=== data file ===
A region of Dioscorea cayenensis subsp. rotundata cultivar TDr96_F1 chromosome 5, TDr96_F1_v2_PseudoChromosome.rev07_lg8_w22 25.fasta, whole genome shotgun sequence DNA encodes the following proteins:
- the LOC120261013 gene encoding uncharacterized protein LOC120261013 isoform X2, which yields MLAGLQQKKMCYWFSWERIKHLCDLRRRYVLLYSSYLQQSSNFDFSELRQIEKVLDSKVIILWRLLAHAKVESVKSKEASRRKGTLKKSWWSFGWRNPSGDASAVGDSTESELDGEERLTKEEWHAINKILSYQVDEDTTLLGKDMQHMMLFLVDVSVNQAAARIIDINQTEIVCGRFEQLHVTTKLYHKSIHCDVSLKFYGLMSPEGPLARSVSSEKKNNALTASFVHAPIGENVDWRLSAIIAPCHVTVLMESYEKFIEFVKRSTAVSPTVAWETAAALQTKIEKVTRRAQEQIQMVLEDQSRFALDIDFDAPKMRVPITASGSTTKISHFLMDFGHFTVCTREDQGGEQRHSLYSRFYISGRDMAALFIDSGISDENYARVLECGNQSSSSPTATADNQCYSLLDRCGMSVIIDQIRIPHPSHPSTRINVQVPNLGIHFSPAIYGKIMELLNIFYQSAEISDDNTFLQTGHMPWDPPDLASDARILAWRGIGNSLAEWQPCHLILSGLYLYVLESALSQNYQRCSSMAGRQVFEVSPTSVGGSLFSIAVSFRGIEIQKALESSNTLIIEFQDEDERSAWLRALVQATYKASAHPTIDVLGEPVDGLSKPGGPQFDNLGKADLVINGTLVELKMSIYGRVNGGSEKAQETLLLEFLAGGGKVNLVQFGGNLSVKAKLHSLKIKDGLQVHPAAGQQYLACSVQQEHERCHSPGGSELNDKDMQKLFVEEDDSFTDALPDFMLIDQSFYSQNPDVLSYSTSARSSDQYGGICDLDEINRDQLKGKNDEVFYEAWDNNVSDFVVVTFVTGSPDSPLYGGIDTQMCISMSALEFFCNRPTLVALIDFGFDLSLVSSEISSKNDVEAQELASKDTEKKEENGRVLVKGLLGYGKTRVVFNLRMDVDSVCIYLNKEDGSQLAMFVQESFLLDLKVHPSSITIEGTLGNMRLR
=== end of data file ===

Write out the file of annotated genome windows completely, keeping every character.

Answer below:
A region of Dioscorea cayenensis subsp. rotundata cultivar TDr96_F1 chromosome 5, TDr96_F1_v2_PseudoChromosome.rev07_lg8_w22 25.fasta, whole genome shotgun sequence DNA encodes the following proteins:
- the LOC120261013 gene encoding uncharacterized protein LOC120261013 isoform X2, which yields MLAGLQQKKMCYWFSWERIKHLCDLRRRYVLLYSSYLQQSSNFDFSELRQIEKVLDSKVIILWRLLAHAKVESVKSKEASRRKGTLKKSWWSFGWRNPSGDASAVGDSTESELDGEERLTKEEWHAINKILSYQVDEDTTLLGKDMQHMMLFLVDVSVNQAAARIIDINQTEIVCGRFEQLHVTTKLYHKSIHCDVSLKFYGLMSPEGPLARSVSSEKKNNALTASFVHAPIGENVDWRLSAIIAPCHVTVLMESYEKFIEFVKRSTAVSPTVAWETAAALQTKIEKVTRRAQEQIQMVLEDQSRFALDIDFDAPKMRVPITASGSTTKISHFLMDFGHFTVCTREDQGGEQRHSLYSRFYISGRDMAALFIDSGISDENYARVLECGNQSSSSPTATADNQCYSLLDRCGMSVIIDQIRIPHPSHPSTRINVQVPNLGIHFSPAIYGKIMELLNIFYQSAEISDDNTFLQTGHMPWDPPDLASDARILAWRGIGNSLAEWQPCHLILSGLYLYVLESALSQNYQRCSSMAGRQVFEVSPTSVGGSLFSIAVSFRGIEIQKALESSNTLIIEFQDEDERSAWLRALVQATYKASAHPTIDVLGEPVDGLSKPGGPQFDNLGKADLVINGTLVELKMSIYGRVNGGSEKAQETLLLEFLAGGGKVNLVQFGGNLSVKAKLHSLKIKDGLQVHPAAGQQYLACSVQQEHERCHSPGGSELNDKDMQKLFVEEDDSFTDALPDFMLIDQSFYSQNPDVLSYSTSARSSDQYGGICDLDEINRDQLKGKNDEVFYEAWDNNVSDFVVVTFVTGSPDSPLYGGIDTQMCISMSALEFFCNRPTLVALIDFGFDLSLVSSEISSKNDVEAQELASKDTEKKEENGRVLVKGLLGYGKTRVVFNLRMDVDSVCIYLNKEDGSQLAMFVQESFLLDLKVHPSSITIEGTLGNMRLR